I used that term. I used it all semester And they hated it. The kids that were Twitterers were definitely a tighter knit group than the kids that weren’t. There were three that didn’t What was very interesting about this, and this is a sidebar, but they actually started sitting in the same part of the class at the start of the semester and their physical location was a representation of their engagement in the class. It was very interesting to see So just a couple of quotes This was stuff that came across during class. And this was to a question I think I asked about has Twitter made an impact in the classroom? And to see this Twittered out, I don’t know who did this, but I feel I know you, Scott, and the others more intimately than I do other professors and classmates with whom I’ve spent more time And you notice they already got the a hundred and forty character saving sea mates up there They got it going on. And then this one was one that I found particularly interesting. So one of the things that the Twitter group did when they presented, is they explicitly used Twitter as a parallel channel of conversation. So they asked people to Twitter things. So this quote, “Your identity is defined by communities you participate in, so your choices to participate are how you control who you are.” This is substantive learning theory talk that’s going on amongst these students while the whole class discussion is going on in parallel. So I think that’s the thing that really blew me away about this. Is that you expect that Twitter would have a social impact. Have kids talk to each other more. Yeah, passing notes That’s what we thought. Right, and we thought that that passing notes would continue What we didn’t expect is that the passing notes would become substantive That would be learning focused passing of notes during class And public notes. So everybody could read them. It wasn’t me passing to Cole with a little check yes if you’ll be my find or no if you won’t Though I did pass him some of those notes in class Yeah, BFF! But the notes were like this And especially when they’re constrained to a hundred and forty characters It’s fascinating to see the sort of stuff that they were posting during that. Particularly during that class I mean it happened in every class, but in that class in was a designed piece. And it was amazing. Scott, I mean, I’m sure when you were teaching high school you would confiscate notes and a lot of them said stuff like this, right? Yeah, the bottom quote were almost always. I was thinking about trajectory of the locket. I’m going to the high school and your identity is defined by it But this one sort of really blew our minds. This happened right at the end of the semester. Uh-huh, yeah, see, we’re getting this reaction The aha moment. So this was a Friday I think and this student Twittered out and said, “I just found out that my thesis is due Sunday, or I can’t graduate.” And instantly you should’ve seen the Twitter community come to this students rescue. This class community where they said, we’ll read it, we’ll proof it, we’ll help you think about it. We’ll get together. Let’s talk. Let’s go and get together at the library and do what we need to do. But it was just phenomenal to see how over the course of just twelve weeks this group had come together and only a couple had known them. This was interdisciplinary. This was cross listed. These were not students going through the same program. How everything sort of emerged and came together towards the end Where it was, I would say, a real community. Wouldn’t you? And as a side note, he did graduate and completed his thesis. And now just two days ago there were a bunch of Twitters about getting together to give him a sending off party because he’s moving Philadelphia. So that group has continued and they’re still getting together in meet space based on conversations that are happening in Twitter So we didn’t know that there would be so many questions, but we’ve sort of staged a few of them just to jump start some thinking and talking, but this was the number one thing we struggled with. And I think it’s probably not a mystery when you start to see such a distributed production of thinking going on. Where you had students writing just amazing things in their blogs You had students doing really thoughtful reactions to these comments And then you had all these social tools out there at the edge where, especially Twitter, where almost seventy-five, eighty percent of the class were spending a great deal of time having really in depth conversations about what was going on in class And so the artifacts the students were producing were across a whole range of these tools. Some of which we formally captured and some of which we didn’t So there were probably twenty or thirty different podcasts that were produced over the course of the semester. There were Twitters. There were blog posts. There were Flickr streams. There were Facebook groups. And all this stuff either to lesser and greater degrees represented these students contribution to the class and the community and the thinking that they were doing around these issues. So Cole and I sat down and try to evaluate this. It was not easy And I should add that we didn’t ask them to do all this stuff. It just sort of happened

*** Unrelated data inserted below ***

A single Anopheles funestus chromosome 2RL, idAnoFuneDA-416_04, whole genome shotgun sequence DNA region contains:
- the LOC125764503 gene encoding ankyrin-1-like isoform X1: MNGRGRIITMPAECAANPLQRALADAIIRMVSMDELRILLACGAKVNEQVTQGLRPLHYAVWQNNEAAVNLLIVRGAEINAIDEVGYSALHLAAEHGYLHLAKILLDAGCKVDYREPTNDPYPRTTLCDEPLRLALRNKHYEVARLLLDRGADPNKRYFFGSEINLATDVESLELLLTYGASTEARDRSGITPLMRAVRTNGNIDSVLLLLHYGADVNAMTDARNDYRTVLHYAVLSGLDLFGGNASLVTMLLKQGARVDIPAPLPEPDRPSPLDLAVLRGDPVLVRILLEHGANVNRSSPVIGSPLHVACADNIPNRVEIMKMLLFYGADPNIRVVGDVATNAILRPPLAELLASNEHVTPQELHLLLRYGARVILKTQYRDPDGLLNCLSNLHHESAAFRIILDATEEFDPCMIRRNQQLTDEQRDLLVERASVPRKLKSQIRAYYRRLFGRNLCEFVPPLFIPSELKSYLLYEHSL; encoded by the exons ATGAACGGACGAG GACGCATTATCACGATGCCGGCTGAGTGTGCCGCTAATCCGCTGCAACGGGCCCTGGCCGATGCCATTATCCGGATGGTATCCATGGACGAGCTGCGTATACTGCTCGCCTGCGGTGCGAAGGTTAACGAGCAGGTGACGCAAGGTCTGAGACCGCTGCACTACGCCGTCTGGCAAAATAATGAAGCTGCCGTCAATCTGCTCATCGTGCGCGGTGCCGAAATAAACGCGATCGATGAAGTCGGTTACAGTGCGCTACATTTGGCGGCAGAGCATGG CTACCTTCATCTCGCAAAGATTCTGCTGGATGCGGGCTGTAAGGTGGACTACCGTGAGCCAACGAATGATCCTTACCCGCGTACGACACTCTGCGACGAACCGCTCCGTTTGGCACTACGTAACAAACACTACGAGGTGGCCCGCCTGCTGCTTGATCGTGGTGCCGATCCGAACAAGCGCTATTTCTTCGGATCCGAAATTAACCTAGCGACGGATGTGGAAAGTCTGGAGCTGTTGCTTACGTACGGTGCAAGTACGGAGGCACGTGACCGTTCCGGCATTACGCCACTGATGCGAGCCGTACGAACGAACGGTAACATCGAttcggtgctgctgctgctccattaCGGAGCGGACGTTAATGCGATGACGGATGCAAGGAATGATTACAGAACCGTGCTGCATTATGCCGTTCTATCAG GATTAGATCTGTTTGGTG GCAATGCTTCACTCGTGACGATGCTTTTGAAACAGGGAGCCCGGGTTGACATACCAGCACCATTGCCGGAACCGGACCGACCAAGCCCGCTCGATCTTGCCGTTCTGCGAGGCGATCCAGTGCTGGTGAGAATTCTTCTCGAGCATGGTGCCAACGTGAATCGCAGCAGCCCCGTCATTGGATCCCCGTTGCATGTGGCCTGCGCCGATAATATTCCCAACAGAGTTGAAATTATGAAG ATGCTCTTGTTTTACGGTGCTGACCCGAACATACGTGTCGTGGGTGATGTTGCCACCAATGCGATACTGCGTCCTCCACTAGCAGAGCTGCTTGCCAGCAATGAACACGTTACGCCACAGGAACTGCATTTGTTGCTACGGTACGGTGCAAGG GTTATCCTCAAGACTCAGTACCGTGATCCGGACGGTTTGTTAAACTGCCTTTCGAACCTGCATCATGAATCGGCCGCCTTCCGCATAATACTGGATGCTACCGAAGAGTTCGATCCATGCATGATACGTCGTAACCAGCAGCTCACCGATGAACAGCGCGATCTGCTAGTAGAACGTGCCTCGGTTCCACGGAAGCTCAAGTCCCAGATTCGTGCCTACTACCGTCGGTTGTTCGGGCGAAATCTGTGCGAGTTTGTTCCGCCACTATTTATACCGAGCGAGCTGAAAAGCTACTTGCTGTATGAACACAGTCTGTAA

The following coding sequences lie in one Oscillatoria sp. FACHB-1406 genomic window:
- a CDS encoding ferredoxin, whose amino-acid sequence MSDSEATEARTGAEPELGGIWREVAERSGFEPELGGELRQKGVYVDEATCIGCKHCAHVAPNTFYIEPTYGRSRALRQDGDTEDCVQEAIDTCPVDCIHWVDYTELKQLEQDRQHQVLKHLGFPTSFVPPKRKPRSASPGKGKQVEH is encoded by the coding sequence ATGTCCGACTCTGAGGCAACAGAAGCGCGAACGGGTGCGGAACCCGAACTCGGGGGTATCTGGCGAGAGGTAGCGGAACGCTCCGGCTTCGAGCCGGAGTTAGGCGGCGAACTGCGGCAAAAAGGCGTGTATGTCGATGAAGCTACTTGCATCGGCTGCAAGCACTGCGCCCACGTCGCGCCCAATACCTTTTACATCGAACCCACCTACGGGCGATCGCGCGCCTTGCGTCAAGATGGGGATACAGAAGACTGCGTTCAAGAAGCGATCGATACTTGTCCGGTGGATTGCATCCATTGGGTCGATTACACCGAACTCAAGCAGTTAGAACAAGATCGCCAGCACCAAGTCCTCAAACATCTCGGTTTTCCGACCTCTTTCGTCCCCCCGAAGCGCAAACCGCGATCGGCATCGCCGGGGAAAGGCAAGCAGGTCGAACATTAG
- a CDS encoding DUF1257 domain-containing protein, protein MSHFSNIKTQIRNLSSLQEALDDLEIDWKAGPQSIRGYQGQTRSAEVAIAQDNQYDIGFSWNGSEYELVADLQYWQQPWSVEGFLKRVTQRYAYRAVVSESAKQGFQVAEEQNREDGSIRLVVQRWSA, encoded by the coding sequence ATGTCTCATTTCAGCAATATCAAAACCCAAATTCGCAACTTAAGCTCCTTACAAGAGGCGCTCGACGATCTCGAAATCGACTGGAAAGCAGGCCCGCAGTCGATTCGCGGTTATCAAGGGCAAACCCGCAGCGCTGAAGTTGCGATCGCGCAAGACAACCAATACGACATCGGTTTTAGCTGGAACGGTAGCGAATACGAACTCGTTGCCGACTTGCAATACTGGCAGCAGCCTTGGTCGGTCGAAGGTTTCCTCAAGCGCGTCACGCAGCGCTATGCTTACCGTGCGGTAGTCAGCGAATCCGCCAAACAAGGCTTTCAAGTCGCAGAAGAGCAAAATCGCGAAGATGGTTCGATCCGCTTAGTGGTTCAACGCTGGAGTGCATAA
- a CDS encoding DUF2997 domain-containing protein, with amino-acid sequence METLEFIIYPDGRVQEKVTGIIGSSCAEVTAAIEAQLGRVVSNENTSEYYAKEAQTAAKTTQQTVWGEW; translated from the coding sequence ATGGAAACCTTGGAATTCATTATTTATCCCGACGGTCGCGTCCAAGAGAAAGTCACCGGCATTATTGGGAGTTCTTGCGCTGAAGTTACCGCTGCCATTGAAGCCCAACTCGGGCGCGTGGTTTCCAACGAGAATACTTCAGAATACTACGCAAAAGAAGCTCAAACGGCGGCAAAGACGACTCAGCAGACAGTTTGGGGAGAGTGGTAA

The social piece took over and learning became interesting it seemed like And now, did it take us more time to evaluate it? Maybe, but it seemed a heck of a lot less rigorous than grading the dozen or so papers that you typically do. But evaluation was very, very difficult and we’d be happy to talk more about that if you have questions about we went about doing that And some of our data suggestions. Well, yeah, I mean if you think about a traditional course, one of the core things that all students look for in the syllabus is, how am I gonna get my grade? So if you looked at what we said at the beginning of the semester about how they were gonna get their grade and how we actually determined their grade, there was a relationship, but it wasn’t one to one Because there were students that did tremendous amount of work, that if we had stuck to our original criteria for evaluating them, they would have suffered. Because we can show you some of the pieces that they made. One student made this incredible mashup of did a Google Map with connections to all the different blog posts from various people in the class. Heather’s here. Hey, Heather! Heather’s here too. And that wasn’t part of the original plan. We didn’t have that in our framework for evaluation. So we really had to think hard about this. Because when somebody’s posting one blog post a week, but they did fifty Twitters, twenty-five of which might have been on task sort of focused on our learning community. Do we just say, well that doesn’t count. Nice work. So it was a struggle that we had. And I can’t say enough about the fact that our students were flexible enough to let this go on. I mean, I guess we had the big caveat of it’s a grand experiment so you can do anything want to Is that how it works. Because I’m just gonna say that at the beginning of everything I do then. That’s what we do at work too Wendy knows. This talk was a grand experiment Predicting the unpredictable. Why Twitter and not something else? And this is something that really confounded us. Because we didn’t think Twitter would be the thing We all hear all this buzz about Facebook and other social networks that have presumably more depth associated with them. And we had this expectation that they would sort of gravitate to something like that, but in reality maybe it was the simplicity of Twitter. But the next time, and we’ve talked about this, if we teach this course again, what’s gonna happen there? We just don’t have any idea And by the time we teach this course again, who knows what tool sets are gonna be Twitter seems to have some staying power, which I think is another surprise about it. But it is a question of if we were to run this course next spring, which would be a year later, what are the tools we’d be using? Would they be the same tools? Would they be different? And how would we rethink it? But I think we would likely not be able to predict what the powerful tools would be. I think the point is that we couldn’t design that. As designers we couldn’t walk in and sit down and say, okay, faculty member X this is what you’re gonna do with your students and it’s gonna take off and it’s gonna be revolutionary And I think that the point here is that there has to some agility in our approach to learning design as we go forward. We have to be thinking critically about what is this tool kit that we have at our disposal and what are the affordances, but at the same time Twitter may take off and you have to figure out how you’d do your assessment and what’s going on there with it And that I think leads directly to the last question, which is what lessons can we take from this course that apply to courses that aren’t about how technology plays in learning and teaching environments? I mean that was the focus of the course. So it’s easy to make the argument, well we’re gonna try lots of tools. And you’re gonna think about how they work in learning spaces. And you’re gonna talk to each other about that. And you’re gonna push each other But if the course is physics or communication or history or some other course, it’s much more difficult to have that fluidity of tool set and to let people say, oh yeah, we’re gonna try all these different things and you’re just gonna use the ones that stick So it’s a question that Cole and I have had conversations about and we certainly don’t have answers, but I think we’re thinking about that Because otherwise, it’s just a little isolated garden that plays well by itself, but doesn’t tell us anything about the larger community of how these tools work in other teaching and learning environments. But I think the good news here is that we built the course around the theoretical components that we wanted students to walk away with. Just as most learning environments have. And I think what we were flexible enough about is, letting the tools take the students where they wanted to get to. I mean the rigor would’ve existed regardless They would’ve walked away. They could have written their paper at the end of the semester and had a very insightful set of evidence to share But at the end of the day, it seemed to happen in the social environments as well Those are our questions and answers. What I think we’re interested in, is looking at some of these and getting your reactions to what went on. Well I think one of the questions and I think Gary asked it, but is directly relevant to